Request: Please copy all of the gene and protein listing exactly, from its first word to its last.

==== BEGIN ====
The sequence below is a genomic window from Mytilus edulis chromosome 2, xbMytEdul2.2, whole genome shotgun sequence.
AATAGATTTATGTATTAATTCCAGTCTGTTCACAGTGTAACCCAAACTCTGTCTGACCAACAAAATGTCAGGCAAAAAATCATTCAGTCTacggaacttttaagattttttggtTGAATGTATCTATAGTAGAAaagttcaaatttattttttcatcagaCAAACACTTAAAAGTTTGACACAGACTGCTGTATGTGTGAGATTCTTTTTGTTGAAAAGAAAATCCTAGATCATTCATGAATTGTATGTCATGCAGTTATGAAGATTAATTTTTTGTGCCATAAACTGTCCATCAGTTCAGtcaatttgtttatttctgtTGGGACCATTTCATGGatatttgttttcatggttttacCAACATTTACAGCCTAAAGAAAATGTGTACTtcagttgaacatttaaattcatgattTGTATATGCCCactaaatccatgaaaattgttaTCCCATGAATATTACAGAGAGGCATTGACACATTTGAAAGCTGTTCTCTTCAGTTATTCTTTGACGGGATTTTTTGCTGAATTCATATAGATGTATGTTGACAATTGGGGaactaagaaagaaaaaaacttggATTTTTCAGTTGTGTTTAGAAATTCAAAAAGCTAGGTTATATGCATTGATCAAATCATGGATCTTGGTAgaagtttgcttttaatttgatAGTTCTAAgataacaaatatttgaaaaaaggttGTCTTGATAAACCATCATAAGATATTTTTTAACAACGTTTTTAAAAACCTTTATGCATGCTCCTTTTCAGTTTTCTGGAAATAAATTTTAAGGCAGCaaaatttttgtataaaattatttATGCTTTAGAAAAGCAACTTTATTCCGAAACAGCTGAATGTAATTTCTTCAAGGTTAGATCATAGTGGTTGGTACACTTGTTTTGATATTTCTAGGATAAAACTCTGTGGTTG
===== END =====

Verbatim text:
The sequence below is a genomic window from Mytilus edulis chromosome 2, xbMytEdul2.2, whole genome shotgun sequence.
AATAGATTTATGTATTAATTCCAGTCTGTTCACAGTGTAACCCAAACTCTGTCTGACCAACAAAATGTCAGGCAAAAAATCATTCAGTCTacggaacttttaagattttttggtTGAATGTATCTATAGTAGAAaagttcaaatttattttttcatcagaCAAACACTTAAAAGTTTGACACAGACTGCTGTATGTGTGAGATTCTTTTTGTTGAAAAGAAAATCCTAGATCATTCATGAATTGTATGTCATGCAGTTATGAAGATTAATTTTTTGTGCCATAAACTGTCCATCAGTTCAGtcaatttgtttatttctgtTGGGACCATTTCATGGatatttgttttcatggttttacCAACATTTACAGCCTAAAGAAAATGTGTACTtcagttgaacatttaaattcatgattTGTATATGCCCactaaatccatgaaaattgttaTCCCATGAATATTACAGAGAGGCATTGACACATTTGAAAGCTGTTCTCTTCAGTTATTCTTTGACGGGATTTTTTGCTGAATTCATATAGATGTATGTTGACAATTGGGGaactaagaaagaaaaaaacttggATTTTTCAGTTGTGTTTAGAAATTCAAAAAGCTAGGTTATATGCATTGATCAAATCATGGATCTTGGTAgaagtttgcttttaatttgatAGTTCTAAgataacaaatatttgaaaaaaggttGTCTTGATAAACCATCATAAGATATTTTTTAACAACGTTTTTAAAAACCTTTATGCATGCTCCTTTTCAGTTTTCTGGAAATAAATTTTAAGGCAGCaaaatttttgtataaaattatttATGCTTTAGAAAAGCAACTTTATTCCGAAACAGCTGAATGTAATTTCTTCAAGGTTAGATCATAGTGGTTGGTACACTTGTTTTGATATTTCTAGGATAAAACTCTGTGGTTG